Hepatitis viruses are linked with psychiatric conditions in both adults and children, according to study data presented at The American Association for the Study of Liver Diseases’ The Liver Meeting 2019, held November 8 to 12 in Boston, Massachusetts.

Infection with Hepatitis B (HBV) and/or hepatitis C (HCV) have previously been linked to the development of neuropsychiatric events. Therefore, Kesar and colleagues identified 1049 eligible inpatients aged 18 to 90 years at the Carilion Roanoke Memorial Hospital Inpatient Psychiatry Unit in Virginia. The facility has a high number of patients (>75%) with a primary or secondary diagnosis of substance use disorder, which has been established a significant risk factor HCV. 1 Results demonstrated that via the use of clinician and patient education tools, 84% of the cohort received HCV screening.

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In a subgroup analysis, the researchers compared 216 patients in the study cohort who were of the baby boomer generation with age-matched patients in the hospital’s clinic and found positive antibodies in 103 patients (12%) vs 2.5%. When screening was verified by reflex viral load, 8% and 2% of patients, respectively, were confirmed cases of HCV. However, the internal medicine clinic had much better success at treatment linkage (21% vs 70%).1

Although HBV and HCV have been associated with increased risk of neuropsychiatric events in adults, there is less known about these viruses and pediatric mental health. Therefore, Telep and colleagues reviewed data for patients aged <18 years with HBV (n=4189) or HCV (n=2770) mono-infection and compared them with an uninfected cohort (n=290,444).2 Follow-up was initiated after continuous insurance enrollment of at least 1 year.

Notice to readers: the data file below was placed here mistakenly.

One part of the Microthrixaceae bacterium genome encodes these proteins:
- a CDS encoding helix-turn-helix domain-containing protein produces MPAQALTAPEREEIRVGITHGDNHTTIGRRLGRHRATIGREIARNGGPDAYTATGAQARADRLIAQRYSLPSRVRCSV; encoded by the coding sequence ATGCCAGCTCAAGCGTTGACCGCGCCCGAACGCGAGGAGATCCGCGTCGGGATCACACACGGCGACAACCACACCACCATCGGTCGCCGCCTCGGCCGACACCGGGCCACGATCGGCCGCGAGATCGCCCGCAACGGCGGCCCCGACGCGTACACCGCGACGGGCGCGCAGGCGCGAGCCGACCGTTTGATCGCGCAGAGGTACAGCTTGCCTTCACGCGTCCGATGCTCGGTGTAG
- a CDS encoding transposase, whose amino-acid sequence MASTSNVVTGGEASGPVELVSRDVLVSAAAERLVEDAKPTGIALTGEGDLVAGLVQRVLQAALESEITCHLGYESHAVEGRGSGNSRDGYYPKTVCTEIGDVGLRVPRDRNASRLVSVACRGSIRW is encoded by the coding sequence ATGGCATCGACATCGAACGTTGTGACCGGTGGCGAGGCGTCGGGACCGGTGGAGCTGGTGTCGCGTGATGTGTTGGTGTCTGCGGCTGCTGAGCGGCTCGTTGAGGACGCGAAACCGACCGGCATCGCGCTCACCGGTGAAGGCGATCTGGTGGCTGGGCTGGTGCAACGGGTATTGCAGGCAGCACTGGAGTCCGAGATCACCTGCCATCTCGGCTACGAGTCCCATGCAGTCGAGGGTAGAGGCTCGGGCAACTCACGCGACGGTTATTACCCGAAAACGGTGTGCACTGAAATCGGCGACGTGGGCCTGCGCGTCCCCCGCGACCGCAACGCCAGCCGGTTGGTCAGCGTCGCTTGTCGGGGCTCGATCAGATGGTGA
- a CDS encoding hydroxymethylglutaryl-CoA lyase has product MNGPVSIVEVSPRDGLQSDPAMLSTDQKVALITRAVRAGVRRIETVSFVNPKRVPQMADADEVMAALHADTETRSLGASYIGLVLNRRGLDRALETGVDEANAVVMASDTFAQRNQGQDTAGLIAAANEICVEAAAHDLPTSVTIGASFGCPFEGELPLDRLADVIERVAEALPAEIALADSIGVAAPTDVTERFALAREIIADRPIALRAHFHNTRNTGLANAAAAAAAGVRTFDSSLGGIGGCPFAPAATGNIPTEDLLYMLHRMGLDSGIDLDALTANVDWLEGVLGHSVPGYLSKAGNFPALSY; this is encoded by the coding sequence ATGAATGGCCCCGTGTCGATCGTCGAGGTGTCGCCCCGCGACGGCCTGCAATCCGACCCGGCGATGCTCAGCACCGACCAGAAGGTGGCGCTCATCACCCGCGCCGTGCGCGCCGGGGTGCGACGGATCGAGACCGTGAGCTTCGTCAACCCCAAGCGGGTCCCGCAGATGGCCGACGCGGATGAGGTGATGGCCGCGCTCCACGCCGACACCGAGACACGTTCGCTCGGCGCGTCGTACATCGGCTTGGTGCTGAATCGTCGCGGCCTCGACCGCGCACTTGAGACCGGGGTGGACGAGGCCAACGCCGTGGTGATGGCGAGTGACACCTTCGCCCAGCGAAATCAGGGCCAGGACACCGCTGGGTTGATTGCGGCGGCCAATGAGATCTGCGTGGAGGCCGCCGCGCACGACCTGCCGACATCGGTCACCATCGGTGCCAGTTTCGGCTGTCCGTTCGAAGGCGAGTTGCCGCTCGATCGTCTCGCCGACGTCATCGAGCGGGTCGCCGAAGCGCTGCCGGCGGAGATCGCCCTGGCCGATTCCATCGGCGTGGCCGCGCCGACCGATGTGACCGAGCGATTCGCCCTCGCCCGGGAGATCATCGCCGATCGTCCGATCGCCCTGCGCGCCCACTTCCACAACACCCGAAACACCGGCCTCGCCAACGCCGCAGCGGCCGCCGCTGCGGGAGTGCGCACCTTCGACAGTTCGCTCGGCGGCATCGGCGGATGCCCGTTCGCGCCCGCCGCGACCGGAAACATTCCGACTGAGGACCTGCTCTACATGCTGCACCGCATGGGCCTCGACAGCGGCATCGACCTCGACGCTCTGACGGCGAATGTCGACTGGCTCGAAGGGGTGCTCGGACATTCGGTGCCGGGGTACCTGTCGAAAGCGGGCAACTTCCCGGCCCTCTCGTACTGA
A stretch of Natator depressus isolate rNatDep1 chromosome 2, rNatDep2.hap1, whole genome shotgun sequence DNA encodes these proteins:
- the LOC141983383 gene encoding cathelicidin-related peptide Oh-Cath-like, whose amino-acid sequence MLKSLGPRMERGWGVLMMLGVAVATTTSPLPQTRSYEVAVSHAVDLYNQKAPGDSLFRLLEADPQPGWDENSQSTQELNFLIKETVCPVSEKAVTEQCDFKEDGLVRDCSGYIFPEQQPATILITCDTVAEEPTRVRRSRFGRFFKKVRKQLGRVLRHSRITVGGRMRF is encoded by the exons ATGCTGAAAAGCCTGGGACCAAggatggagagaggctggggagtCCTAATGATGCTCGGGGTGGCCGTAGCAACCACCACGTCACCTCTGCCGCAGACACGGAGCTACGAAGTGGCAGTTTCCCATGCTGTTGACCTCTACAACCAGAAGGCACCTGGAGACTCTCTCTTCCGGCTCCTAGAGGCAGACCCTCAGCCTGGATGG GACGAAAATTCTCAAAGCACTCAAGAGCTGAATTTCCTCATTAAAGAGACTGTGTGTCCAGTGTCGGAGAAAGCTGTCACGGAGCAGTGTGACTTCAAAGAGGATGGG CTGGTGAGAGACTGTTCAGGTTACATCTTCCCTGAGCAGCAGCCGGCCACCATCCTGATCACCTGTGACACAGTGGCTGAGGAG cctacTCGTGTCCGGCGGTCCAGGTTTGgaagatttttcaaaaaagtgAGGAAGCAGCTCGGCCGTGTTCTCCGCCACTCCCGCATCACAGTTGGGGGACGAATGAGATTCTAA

HCV was associated with 3.7-fold increased risk for neuropsychiatric events (95% CI, 3.40-4.03); similar results were found for the development of anxiety, insomnia, and depression. HBV was associated with a 1.6-fold increased risk (95% CI, 1.50-1.80). Among both cohorts (HBV and HCV mono-infection), the greatest risk was observed in patients aged 12 to 17 years. The researchers noted that the study was limited by the reliance on data from commercially insured, noninstitutionalized patients.2

References

1. Kesar V, Kablinger A, Rubio M. Impact of a hepatitis C screening program at a psychiatry inpatient unit. Presented at: American Association for the Study of Liver Diseases: The Liver Meeting; November 8-12, 2019; Boston, MA. Abstract 539

2. Telep L, Schwarz K, Rosenthal P, et al. Risk of psychiatric events in hepatitis B- and hepatitis C-infected pediatric patients: a US administrative claims analysis. Presented at: American Association for the Study of Liver Diseases: The Liver Meeting; November 8-12, 2019; Boston, MA. Abstract 749.

This article originally appeared on Infectious Disease Advisor